A resolution of disapproval aimed to block the Department of Labor’s fiduciary rule passed the House Committee on Education and the Workforce Thursday.
The rule, which places new regulations and mandates on retirement advisers, has been dubbed as “Obamacare for your retirement plan” by GOP lawmakers. Critics fear the red tape placed on financial planners will alienate low-and-middle income Americans from receiving retirement advice by raising costs.
The resolution, led by Chairman of the Health, Employment, Labor, and Pensions Subcommittee Rep. [crscore]Phil Roe[/crscore] of Tennessee, would prevent the regulation, which was released by the administration in its final form in early-April, from being implemented.
The 1,000-plus page rule was intended to raise standards on those providing retirement advice by broadening the scope of who is considered a fiduciary. Republican lawmakers say this puts advisers at higher risks for lawsuits and creates an influx of off-putting paperwork for both planners and investors alike. While the DOL softened some of the language from its initial proposal after strong bipartisan criticism, lawmakers say the agency ignored major concerns expressed during the rule’s comment period.
“Through letters, hearings, and other oversight efforts, we encouraged the department to withdraw its misguided proposal and go back to the drawing board,” Roe said in his opening statement. “Eventually, they did—only to release a similarly flawed proposal last year. Since then, we have continued our efforts to draw attention to the consequences of the latest fiduciary proposal and encourage the department to pursue a balanced approach. We even advanced a responsible legislative alternative, which I was proud to introduce.”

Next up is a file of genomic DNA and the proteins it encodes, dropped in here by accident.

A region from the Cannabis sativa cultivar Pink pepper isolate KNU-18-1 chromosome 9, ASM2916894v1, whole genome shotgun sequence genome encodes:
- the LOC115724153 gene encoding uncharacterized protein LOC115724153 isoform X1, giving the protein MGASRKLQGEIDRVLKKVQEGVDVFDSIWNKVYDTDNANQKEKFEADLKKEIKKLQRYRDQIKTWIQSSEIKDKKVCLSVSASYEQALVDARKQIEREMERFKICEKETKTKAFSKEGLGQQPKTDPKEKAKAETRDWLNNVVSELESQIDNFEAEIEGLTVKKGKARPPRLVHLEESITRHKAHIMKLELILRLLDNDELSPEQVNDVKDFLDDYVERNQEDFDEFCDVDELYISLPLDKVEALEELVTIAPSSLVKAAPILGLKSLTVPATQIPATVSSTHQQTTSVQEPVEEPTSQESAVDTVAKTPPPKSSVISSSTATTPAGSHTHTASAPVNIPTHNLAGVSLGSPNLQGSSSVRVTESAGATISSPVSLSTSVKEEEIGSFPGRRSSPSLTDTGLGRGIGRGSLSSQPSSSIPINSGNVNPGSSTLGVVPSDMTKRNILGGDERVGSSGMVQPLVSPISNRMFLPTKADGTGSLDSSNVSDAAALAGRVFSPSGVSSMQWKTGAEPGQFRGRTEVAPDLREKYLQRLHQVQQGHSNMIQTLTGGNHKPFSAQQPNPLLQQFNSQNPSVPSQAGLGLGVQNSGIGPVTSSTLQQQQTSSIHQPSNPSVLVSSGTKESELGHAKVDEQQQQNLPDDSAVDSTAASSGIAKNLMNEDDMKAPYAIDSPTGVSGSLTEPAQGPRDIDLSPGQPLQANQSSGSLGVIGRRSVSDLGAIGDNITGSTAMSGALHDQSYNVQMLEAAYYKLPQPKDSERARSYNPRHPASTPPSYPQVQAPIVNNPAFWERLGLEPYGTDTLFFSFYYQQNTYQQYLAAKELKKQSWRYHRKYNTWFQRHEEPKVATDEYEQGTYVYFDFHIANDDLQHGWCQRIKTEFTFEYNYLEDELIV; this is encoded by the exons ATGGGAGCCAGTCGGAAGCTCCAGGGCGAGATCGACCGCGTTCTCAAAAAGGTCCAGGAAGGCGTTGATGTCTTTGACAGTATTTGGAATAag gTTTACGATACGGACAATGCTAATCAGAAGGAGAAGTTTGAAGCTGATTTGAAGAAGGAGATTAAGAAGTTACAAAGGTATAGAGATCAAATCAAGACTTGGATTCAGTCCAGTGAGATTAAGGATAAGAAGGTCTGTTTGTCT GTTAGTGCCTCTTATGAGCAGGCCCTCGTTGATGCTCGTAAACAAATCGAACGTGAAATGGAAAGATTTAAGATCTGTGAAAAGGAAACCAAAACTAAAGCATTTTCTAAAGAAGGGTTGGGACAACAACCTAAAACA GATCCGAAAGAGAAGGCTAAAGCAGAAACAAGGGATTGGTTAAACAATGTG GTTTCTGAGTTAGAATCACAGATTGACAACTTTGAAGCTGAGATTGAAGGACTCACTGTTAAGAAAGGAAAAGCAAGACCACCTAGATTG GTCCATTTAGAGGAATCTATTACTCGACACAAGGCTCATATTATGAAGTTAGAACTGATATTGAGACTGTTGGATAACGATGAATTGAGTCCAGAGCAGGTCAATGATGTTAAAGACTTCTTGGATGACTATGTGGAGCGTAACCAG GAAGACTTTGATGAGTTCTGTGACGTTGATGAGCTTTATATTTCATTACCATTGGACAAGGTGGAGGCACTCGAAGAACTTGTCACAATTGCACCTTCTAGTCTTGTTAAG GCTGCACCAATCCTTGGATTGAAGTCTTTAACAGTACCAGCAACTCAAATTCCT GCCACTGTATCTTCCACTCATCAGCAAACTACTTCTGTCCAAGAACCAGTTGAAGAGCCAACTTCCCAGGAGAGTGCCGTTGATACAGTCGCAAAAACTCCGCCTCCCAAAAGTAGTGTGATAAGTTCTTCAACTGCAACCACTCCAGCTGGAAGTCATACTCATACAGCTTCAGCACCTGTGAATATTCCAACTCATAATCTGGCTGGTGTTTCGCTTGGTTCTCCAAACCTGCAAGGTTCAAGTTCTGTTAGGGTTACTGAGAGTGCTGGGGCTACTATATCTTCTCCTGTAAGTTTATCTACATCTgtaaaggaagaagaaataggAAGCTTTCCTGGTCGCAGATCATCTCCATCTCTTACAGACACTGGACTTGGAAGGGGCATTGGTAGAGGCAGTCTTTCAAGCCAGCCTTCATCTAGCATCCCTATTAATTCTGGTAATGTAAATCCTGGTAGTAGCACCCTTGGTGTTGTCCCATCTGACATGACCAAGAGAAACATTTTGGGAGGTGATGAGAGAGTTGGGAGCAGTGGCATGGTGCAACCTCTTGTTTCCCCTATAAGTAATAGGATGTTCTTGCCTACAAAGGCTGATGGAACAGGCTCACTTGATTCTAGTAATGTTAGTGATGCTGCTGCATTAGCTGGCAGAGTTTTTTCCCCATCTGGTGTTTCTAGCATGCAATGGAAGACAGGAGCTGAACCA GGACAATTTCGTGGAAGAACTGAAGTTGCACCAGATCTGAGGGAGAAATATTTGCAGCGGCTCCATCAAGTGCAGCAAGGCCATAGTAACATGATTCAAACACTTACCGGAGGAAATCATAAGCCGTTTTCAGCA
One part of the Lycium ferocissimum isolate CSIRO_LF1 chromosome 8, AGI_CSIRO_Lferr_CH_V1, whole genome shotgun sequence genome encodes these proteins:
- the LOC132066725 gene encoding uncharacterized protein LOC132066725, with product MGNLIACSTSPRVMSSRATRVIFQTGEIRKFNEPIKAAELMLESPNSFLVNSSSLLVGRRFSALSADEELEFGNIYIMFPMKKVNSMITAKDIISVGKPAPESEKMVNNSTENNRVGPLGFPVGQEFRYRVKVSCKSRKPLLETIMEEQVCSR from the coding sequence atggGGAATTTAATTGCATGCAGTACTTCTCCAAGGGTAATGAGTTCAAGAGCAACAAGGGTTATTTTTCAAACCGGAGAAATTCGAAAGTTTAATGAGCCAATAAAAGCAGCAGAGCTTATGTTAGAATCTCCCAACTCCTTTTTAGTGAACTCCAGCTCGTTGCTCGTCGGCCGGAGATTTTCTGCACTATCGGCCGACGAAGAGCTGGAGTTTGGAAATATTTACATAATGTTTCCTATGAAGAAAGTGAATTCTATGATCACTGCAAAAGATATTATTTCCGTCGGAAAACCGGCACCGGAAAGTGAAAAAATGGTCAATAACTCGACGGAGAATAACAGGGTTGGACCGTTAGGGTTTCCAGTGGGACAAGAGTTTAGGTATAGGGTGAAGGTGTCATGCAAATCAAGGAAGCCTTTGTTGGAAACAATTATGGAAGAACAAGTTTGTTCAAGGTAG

Several Democrats on the panel argued the rule is necessary to protect investors from bad actors recommending products that are most profitable to them instead of what is best for their client.
The resolution is expected to be voted on in the lower chamber next week.
House Speaker [crscore]Paul Ryan[/crscore] praised the committee for moving forward with the legislation.
“There is not a day where I am home—every week—where someone does not come up and talk to me about this particular issue. We all want to make sure that people get sound advice to save for the future. This is not that. This fiduciary rule is not that,” he said at his weekly press conference Thursday. “This is Washington coming in and imposing all kinds of artificial rules and limits. It is total Washington overkill. Through the Congressional Review Act, we can directly reject costly regulations, and that is how we are going to try and stop this fiduciary rule.”
A resolution was also introduced by a group of Republican senators in the upper chamber Monday.
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